James Joyner is the publisher of Outside the Beltway, an associate professor of security studies at the Marine Corps Command and Staff College, and a nonresident senior fellow at the Atlantic Council. He's a former Army officer and Desert Storm vet. He has a PhD in political science from The University of Alabama. Views expressed here are his own. Follow James on Twitter.

Comments

  1. You must also credit the majority for part of the stimulus in filibusters as they have become downright vindictive towards the minority and somewhat out there with the legislation they are ramming down the majority’s collective throat.

    OT – heard Bill Clinton give a speech today. He is bright, articulate, able to think on his feet, full of wonky statistics, and very full of himself with just a bit of a selective memory. He did give an excellent defense of the stimulus package, albeit one I don’t share since I differ with him on certain fundamental assumptions. Nonetheless, it is easy to see why he was so popular.

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  2. The idea of a a number of “free” filibusters is interesting, but it is likely to be gamed. For example, bring up bills to provoke filibusters, then steamroll legislation for later. Perhaps something with the number increasing or decreasing based on success. So if you fail to close debate with 60 votes, then the next time you need 59 to close debate (aka stop the filibuster). Likewise, closing debate with 60 means you need 61 next time. This would allow the number to adjust incrementally (with some stop limits). Winning one vote makes the next one harder. So you develop legislative momentum that in turn is self correcting.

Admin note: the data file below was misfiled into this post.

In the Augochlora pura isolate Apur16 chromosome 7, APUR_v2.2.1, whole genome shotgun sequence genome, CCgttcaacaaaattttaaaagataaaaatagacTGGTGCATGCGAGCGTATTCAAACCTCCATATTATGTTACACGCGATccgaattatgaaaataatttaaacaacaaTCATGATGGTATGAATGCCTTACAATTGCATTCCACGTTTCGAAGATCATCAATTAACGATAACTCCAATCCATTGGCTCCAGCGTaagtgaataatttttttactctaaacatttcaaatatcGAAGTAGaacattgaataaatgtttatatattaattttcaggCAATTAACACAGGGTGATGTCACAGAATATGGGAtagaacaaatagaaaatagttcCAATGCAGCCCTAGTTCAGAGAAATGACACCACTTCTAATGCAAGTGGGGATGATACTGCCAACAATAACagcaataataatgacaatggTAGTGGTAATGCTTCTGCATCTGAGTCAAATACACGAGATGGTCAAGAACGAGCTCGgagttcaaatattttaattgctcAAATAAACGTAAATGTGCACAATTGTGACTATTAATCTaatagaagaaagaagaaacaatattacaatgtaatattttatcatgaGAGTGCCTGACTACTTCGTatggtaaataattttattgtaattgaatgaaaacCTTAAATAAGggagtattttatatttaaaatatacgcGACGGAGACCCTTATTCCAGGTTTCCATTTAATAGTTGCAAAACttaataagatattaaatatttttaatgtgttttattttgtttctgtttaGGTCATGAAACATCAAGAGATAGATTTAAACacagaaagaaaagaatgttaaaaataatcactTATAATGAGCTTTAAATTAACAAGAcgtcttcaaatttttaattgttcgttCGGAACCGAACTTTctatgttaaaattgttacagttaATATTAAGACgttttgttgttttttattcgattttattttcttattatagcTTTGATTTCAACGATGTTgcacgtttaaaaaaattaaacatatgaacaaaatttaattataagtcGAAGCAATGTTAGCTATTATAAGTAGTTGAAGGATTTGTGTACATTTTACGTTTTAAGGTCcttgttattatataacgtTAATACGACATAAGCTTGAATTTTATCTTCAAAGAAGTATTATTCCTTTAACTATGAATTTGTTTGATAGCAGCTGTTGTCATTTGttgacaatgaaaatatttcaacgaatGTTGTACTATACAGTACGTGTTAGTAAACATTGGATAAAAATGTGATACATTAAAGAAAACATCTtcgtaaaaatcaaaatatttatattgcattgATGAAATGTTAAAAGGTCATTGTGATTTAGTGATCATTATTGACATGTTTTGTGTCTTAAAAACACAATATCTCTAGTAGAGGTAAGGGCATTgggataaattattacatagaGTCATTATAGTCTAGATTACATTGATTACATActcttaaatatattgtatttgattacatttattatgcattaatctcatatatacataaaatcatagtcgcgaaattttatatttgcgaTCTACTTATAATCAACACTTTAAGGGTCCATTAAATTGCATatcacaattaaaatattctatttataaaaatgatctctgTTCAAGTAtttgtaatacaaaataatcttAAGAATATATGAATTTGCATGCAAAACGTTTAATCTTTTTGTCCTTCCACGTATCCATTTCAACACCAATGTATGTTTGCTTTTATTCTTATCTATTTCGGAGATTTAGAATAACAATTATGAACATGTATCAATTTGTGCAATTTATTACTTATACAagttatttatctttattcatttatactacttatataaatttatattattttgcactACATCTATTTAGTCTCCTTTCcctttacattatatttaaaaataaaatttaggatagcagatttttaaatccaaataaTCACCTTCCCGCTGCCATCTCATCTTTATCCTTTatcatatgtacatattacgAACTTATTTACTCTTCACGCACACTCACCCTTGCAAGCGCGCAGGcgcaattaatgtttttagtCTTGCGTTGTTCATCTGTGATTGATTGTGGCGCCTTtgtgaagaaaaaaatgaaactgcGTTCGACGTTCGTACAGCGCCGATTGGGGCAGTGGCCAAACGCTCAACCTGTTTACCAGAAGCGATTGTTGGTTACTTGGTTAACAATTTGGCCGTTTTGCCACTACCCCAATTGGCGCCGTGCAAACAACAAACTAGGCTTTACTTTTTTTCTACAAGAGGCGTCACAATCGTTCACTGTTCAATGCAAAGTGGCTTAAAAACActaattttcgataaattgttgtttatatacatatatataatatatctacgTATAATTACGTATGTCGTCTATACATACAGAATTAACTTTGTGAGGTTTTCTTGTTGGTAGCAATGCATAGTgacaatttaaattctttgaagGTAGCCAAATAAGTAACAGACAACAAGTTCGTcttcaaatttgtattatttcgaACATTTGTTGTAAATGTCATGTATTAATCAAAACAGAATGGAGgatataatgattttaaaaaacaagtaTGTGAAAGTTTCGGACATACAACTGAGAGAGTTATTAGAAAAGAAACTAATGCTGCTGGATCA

Even more, I would suggest sunset laws that based on the number of positive votes sets the maximum number of years for the legislation lapses and has to be re-voted.

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  3. just me says:

    I am not keen on the idea of doing away with the filibuster-although I do not think it should be used to stop nominations. But I think the filibuster has a place when it comes to legislation, although I did say then and I think now that when a party chooses to filibuster they should have to actually have to physically filibuster with their guys camped out and ready to give speeches until the other party sways enough votes to stop it.

    Removing the ability to filibuster from the minority party will essentially take away any power they have to influence legislation.

    The only changes I would like to see to the rules are to prohibit filibusters of nominations and to make senators actually filibuster. Requiring them to be present and to do the filibuster the old fashioned way would I think be just as likely to make them pick battles wisely than to remove the ability entirely and remove their ability to influence legislation.

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  4. Tlaloc says:

    Joyner,